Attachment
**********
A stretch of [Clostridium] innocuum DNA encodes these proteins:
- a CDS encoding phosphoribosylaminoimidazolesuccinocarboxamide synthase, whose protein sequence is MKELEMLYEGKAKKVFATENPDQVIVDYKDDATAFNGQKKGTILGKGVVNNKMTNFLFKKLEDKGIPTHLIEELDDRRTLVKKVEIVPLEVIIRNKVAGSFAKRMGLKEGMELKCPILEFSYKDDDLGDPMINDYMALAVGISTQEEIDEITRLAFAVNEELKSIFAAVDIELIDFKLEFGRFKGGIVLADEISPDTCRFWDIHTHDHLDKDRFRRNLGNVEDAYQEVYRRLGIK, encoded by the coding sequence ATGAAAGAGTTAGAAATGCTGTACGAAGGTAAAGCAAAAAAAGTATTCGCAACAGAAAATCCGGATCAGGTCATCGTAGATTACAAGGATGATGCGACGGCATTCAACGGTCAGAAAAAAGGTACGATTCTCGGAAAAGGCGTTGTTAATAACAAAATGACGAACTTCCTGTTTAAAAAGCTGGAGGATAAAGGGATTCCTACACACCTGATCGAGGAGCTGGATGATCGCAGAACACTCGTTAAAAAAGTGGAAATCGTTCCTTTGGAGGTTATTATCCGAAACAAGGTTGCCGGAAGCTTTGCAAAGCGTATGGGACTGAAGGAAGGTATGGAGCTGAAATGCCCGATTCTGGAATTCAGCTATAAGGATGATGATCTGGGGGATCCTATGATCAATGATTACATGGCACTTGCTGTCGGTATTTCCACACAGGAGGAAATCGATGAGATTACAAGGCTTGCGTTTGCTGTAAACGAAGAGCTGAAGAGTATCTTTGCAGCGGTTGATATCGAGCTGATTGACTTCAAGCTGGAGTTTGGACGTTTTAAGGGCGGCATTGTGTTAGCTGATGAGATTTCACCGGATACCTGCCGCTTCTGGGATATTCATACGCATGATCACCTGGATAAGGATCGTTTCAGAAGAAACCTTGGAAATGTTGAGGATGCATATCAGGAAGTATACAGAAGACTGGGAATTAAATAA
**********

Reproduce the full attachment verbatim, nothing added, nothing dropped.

A stretch of [Clostridium] innocuum DNA encodes these proteins:
- a CDS encoding phosphoribosylaminoimidazolesuccinocarboxamide synthase, whose protein sequence is MKELEMLYEGKAKKVFATENPDQVIVDYKDDATAFNGQKKGTILGKGVVNNKMTNFLFKKLEDKGIPTHLIEELDDRRTLVKKVEIVPLEVIIRNKVAGSFAKRMGLKEGMELKCPILEFSYKDDDLGDPMINDYMALAVGISTQEEIDEITRLAFAVNEELKSIFAAVDIELIDFKLEFGRFKGGIVLADEISPDTCRFWDIHTHDHLDKDRFRRNLGNVEDAYQEVYRRLGIK, encoded by the coding sequence ATGAAAGAGTTAGAAATGCTGTACGAAGGTAAAGCAAAAAAAGTATTCGCAACAGAAAATCCGGATCAGGTCATCGTAGATTACAAGGATGATGCGACGGCATTCAACGGTCAGAAAAAAGGTACGATTCTCGGAAAAGGCGTTGTTAATAACAAAATGACGAACTTCCTGTTTAAAAAGCTGGAGGATAAAGGGATTCCTACACACCTGATCGAGGAGCTGGATGATCGCAGAACACTCGTTAAAAAAGTGGAAATCGTTCCTTTGGAGGTTATTATCCGAAACAAGGTTGCCGGAAGCTTTGCAAAGCGTATGGGACTGAAGGAAGGTATGGAGCTGAAATGCCCGATTCTGGAATTCAGCTATAAGGATGATGATCTGGGGGATCCTATGATCAATGATTACATGGCACTTGCTGTCGGTATTTCCACACAGGAGGAAATCGATGAGATTACAAGGCTTGCGTTTGCTGTAAACGAAGAGCTGAAGAGTATCTTTGCAGCGGTTGATATCGAGCTGATTGACTTCAAGCTGGAGTTTGGACGTTTTAAGGGCGGCATTGTGTTAGCTGATGAGATTTCACCGGATACCTGCCGCTTCTGGGATATTCATACGCATGATCACCTGGATAAGGATCGTTTCAGAAGAAACCTTGGAAATGTTGAGGATGCATATCAGGAAGTATACAGAAGACTGGGAATTAAATAA